Haricharan, hitherto unknown to me, suddenly added a die-hard fan to his account. I must have spent atleast half a Sunday, researching him on the net, and listening to everything else that he lent his golden voice to.

The song sets your heart soaring as soon as the first beats emerge. The tinkling bells, and Haricharan’s voice rushes into your being like an incoming tide as he sings Ayyayayo … forceful, deliberate, and leaving you gasping. And just as you’re submitting yourself to his force, he’s touching silvery notes, almost whispering into your ears with a yearning “karai sera neeyum kaiyil yendha vaa”¬†and all you can do is melt.

I’ve believed that only A R Rahman could create music that evokes the senses of the elements… until I heard this song.¬†The song is perfectly matched by the visuals in Kumki – the brute force of an elephant, gushing water, the denseness of the forest … and the spirit of love.


Song: Ayyayayo Aananathame
Movie: Kumki
Music: D. Imman
Lyrics: Yugabharathi
Singers: Haricharan 

YouTube video:

Ayyayayo aananthame, nenjukulle aarambamae

Nooru kodi vaanavil, maarimaari seruthae
Kaadhal podum thooralil, thaegam moozhgi poguthae

Aedho oru aasai vaava katha paesa

Unnai muthalmurai kanda nodiyinil thanikulla vizhunthaen
Andru vizhunthavan innum ezhumbala mella mella karainthaen
Karai sera neeyum kaiyil aenthava, uyir kaathalodu naanum neenthavaa..

Kangalil kandathu paathi, varum karpanai thanthathu meethi
Thoduthae.. Suduthae.. Manathae….

Kangal irupathu unnai rasithida endru solla piranthaen
Kaigal iruppathu thottu anaithida alli kolla thuninthaen
Etharkaaga kaalgal kaelvi kaetkiraen, thunai saernthupoga thaethi paarkiraen..

Netriyil kungumam sooda, ilanenjinil inbamum kooda
Methuva.. Varava.. Tharava….

There are probably no words of mine that can laud the greatness that was these two people РPadmini and Sivaji Ganesan. I still remember the moment I saw this song as a child РI would have been about 7 and I was mesmerised. Not by Padmini (even though she is mesmerising in this song) but by Sivaji Ganesan. Watch from 2.04 to 2.07 minutes of this video and the way he looks at her Рyep, this is what did it. (those eyes, oh, those eyes!!!)

It’s hard to recollect another song in cinema that could have captured how two people, surrounded by countless others, could be completely immersed in each other and where the words of the song could have captured the subtle dynamics of their relationship. Padmini is the kind of dancer who could have inspired the countless dancing sculptures on the facade of temples in India. Not petite, her proportions belie the grace and ease of movement that she has and there isn’t much else you can watch when she’s on screen – her craft is best seen in her navarasas (watch from 2.43 to 2.53 in the video).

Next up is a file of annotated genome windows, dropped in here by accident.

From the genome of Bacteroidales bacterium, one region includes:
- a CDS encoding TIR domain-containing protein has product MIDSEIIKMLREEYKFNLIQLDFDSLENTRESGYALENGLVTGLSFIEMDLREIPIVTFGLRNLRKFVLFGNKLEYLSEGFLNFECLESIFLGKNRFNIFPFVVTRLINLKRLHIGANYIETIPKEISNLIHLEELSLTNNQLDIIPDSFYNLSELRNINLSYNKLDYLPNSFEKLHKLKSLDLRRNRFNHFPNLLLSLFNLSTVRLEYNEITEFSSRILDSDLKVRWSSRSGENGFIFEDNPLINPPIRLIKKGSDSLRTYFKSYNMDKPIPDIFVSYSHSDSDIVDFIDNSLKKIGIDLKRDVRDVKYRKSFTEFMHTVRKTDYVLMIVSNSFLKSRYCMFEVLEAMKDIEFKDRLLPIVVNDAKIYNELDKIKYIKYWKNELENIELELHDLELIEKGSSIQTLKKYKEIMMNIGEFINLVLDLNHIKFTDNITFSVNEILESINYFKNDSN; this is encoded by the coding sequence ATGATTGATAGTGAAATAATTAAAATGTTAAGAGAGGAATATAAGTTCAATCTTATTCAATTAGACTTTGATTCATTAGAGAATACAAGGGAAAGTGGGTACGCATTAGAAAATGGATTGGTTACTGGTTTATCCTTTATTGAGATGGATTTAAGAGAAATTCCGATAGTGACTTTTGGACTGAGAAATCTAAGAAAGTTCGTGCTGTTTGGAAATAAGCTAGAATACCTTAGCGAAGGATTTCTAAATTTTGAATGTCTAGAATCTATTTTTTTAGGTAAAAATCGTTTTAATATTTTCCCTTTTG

My favorite portion of the song is not that though. It’s the

Engirundhaalum unnai naanariven, unnai ennaiyallal veru yaar arivaar 
Paavai en patham kaana naanamaa? Undhan paattukku naan aada vendaama?
Maanava, venava, maayava .. Shanmuga!

Watch from 4.20 to 4.25 – the exchange between Mohanmbal (Padmini) and Shanmuga Sundaram (Sivaji Ganesan) – the hide and seek, the play on the name Shanmuga (to the audience, intended to be the name of the God; to him, a hint hat she knows he’s watching) and his reaction – pure thrill.

[I’m trying to find a good translation for this song somewhere – will link once I find it]


Song: Maraithirundhu paarkum
Movie: Thillana Mohanambal
Music: KV Mahadevan
Lyrics: Kannadasan
Singers: P Susheela

YouTube video:

Maraithirundhu paarkum marmam enna… swami
Maraithirundhu paarkum marmam enna
Azagar malai azagaa, indha silai azagaa … Endru
(Maraithirundhe paarkum…)

Mugathil, navarasamum malarnthirukkum mugathil navarasamum
Chekka sivanthirukkum ithazil kani rasamum… Kandu
(Maraithirundhe paarkum…)

Engirundhaalum unnai naanariven
Unnai ennaiyallal veru yaar arivaar (2)

Paavai en patham kaana naanamaa? (2)
Undhan paattukku naan aada vendaama? (2)

Maanava, venava, maayava .. Shanmuga!
(Maraithirundhe paarkum…)

Naathathiley thalaivan kuzhal ketten (2)
Andha naanathile ennai naan marandhen (2)
Mohathiley ennai mozgavaithu (2)
Oru orathiley nindru kalvanai pol

Maanava, venava, maayava .. Shanmuga!
(Maraithirundhe paarkum…)

Maan aada malar aada mathi aada nadhi aada, mangai ival nadanam aada
Vaan aada mann aada kodi aada idai aada, vanji ival kaigal aada
Suvaiodu naanaadum enainadi ithuvelai viralvinil thunaiyaaga odi varuvaai
Thooyane maalava maayane velavaa
Enai aalum shanmmuga vaa
(Maraithirundhe paarkum…)

to be continued…

Lyrical Love ‚Äď Part IV